That case was never fully adjudicated despite the impact it had, and in fact an appellate court in the 5th U.S. Circuit handed down a stay. Despite that, the Trump rule — seen as more favorable to declaring a worker an independent contractor rather than an employee — stayed in place while the Biden administration appealed the lower court ruling and drew up its substitute independent contractor rule.

In a recent blog posting, the law firm of Baker Hostettler said the plaintiffs — the Coalition for Workforce Innovation — are seeking to use the case to challenge the DOL rule. “The coalition has opted to try lifting the stay and reviving its 2021 challenge — rather than filing a fresh challenge to the DOL’s new rule — likely in the hopes of retaining a friendly trial court venue that sided with them once before,” the firm wrote.

The other lawsuit was filed last month by a group of four freelancers who have been prominent in discussions on X under the hashtag #FightForFreelancers. That case is Warren, et al. v. U.S. Dep’t of Labor, et al.; Warren is Karon Warren, one of the plaintiffs. (Another plaintiff is Kim Kavin, who writes frequently for other publications owned by Firecrown Media, which as of last week owns FreightWaves Media.)

The case was filed in the U.S. District Court for the Northern District of Georgia.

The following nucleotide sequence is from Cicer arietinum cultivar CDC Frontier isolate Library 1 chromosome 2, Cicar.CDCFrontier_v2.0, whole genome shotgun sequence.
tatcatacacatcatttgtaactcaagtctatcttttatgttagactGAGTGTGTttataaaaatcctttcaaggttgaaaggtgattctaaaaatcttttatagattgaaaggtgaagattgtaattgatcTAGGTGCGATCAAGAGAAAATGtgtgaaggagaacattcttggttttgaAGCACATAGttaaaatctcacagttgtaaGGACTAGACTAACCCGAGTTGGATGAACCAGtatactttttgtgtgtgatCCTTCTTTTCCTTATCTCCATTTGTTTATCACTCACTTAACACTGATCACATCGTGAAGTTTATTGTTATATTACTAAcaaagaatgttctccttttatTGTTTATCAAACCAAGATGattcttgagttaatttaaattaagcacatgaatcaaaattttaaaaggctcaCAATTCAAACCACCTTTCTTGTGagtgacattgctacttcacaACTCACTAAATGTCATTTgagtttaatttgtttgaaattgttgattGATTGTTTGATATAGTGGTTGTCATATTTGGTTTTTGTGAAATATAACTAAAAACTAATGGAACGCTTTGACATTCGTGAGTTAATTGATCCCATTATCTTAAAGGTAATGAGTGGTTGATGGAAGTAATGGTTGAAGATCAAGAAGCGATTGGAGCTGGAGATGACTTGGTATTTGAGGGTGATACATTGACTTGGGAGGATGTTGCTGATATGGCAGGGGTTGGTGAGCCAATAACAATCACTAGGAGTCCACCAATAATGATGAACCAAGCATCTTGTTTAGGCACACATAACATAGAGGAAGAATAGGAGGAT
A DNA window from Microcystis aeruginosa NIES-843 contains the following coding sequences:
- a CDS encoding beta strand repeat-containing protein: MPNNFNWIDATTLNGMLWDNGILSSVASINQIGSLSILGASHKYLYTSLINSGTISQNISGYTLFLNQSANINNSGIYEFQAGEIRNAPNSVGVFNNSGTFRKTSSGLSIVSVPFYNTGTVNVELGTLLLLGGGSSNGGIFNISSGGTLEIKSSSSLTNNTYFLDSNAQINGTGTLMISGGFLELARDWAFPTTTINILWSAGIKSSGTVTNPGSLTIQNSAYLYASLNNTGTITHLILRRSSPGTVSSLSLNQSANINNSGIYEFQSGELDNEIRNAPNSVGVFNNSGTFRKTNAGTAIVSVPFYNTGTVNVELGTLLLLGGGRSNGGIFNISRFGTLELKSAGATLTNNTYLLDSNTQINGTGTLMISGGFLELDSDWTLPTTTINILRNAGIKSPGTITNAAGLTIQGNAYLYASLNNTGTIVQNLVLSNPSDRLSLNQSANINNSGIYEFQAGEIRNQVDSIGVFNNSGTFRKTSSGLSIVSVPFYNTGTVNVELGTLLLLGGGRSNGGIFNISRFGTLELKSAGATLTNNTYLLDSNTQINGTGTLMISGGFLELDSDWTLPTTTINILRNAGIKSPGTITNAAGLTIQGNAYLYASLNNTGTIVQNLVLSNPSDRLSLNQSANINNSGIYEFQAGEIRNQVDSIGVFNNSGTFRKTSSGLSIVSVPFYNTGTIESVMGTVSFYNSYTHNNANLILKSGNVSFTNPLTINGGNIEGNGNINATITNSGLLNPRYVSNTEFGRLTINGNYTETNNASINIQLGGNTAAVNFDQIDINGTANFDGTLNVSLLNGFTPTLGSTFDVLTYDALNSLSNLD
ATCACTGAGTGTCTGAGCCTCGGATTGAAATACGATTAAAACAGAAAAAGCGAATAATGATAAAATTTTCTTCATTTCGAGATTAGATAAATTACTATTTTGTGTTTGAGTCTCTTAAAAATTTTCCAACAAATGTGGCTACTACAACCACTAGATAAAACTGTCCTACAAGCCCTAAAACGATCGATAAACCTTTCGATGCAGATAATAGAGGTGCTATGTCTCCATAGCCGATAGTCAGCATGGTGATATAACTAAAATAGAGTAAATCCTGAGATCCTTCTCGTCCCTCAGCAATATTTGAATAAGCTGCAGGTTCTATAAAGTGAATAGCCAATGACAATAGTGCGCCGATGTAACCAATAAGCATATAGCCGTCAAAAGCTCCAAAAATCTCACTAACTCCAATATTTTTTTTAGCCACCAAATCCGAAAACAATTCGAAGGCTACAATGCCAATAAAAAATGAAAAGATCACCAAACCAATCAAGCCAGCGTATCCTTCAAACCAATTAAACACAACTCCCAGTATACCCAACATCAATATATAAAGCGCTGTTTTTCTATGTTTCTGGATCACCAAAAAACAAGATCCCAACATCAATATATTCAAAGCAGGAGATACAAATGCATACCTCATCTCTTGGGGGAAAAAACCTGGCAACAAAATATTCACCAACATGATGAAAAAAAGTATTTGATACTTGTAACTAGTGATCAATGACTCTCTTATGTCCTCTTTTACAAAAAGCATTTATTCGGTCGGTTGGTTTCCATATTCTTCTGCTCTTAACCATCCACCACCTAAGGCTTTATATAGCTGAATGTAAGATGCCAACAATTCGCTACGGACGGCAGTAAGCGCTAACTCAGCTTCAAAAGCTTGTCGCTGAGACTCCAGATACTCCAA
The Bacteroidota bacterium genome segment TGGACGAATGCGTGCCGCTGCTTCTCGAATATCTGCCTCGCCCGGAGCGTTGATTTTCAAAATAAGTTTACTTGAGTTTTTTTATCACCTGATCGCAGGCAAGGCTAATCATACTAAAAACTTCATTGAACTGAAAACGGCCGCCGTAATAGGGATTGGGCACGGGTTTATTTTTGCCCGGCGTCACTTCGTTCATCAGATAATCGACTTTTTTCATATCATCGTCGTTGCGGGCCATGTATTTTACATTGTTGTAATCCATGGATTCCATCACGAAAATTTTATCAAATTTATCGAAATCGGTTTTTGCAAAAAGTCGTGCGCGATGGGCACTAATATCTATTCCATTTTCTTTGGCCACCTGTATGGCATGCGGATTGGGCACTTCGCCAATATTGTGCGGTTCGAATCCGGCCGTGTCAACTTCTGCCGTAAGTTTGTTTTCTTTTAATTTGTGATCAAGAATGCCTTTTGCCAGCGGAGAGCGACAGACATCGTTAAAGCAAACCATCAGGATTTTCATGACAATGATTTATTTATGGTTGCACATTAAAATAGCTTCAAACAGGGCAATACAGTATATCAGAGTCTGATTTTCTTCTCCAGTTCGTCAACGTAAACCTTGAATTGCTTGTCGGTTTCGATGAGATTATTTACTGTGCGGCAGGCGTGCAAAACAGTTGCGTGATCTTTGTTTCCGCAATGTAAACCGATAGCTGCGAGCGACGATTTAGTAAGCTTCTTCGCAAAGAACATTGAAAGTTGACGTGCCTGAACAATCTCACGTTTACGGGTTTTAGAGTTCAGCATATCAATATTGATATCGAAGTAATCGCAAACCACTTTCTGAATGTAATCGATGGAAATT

The four plaintiffs are being assisted by the Pacific Legal Foundation. In a blog posting on the lawsuit, the foundation said that “the government should protect the flexibility of freelancers and their clients to build mutually beneficial working relationships. Instead, the DOL’s new rule deliberately prevents workers and businesses from knowing whether anyone is an independent contractor and exposes those who work with freelancers to huge fines and criminal penalties for not knowing.”

But the Baker Hostettler blog posting was skeptical of the lawsuit. Referring to the argument that most freelancers want to stay in that situation, the law firm wrote, “while this argument may be persuasive in the court of public opinion, litigants should be aware that a worker’s classification preference is of minimal value. It has long been established that the economic reality of the working relationship controls workers’ classification under the FLSA [Fair Labor Standards Act] — not their subjective beliefs.”

More articles by John Kingston

New Jersey hikes truck insurance minimum to $1.5M, higher than most states

Love’s: Restraint in new travel centers/truck parking in ’24 but larger growth plans

C.H. Robinson’s Q4 sees little improvement; shift at top of brokerage unit

The post 14-year-old case that brought ABC test to New Jersey was just settled appeared first on FreightWaves.

Similar Posts

Leave a Reply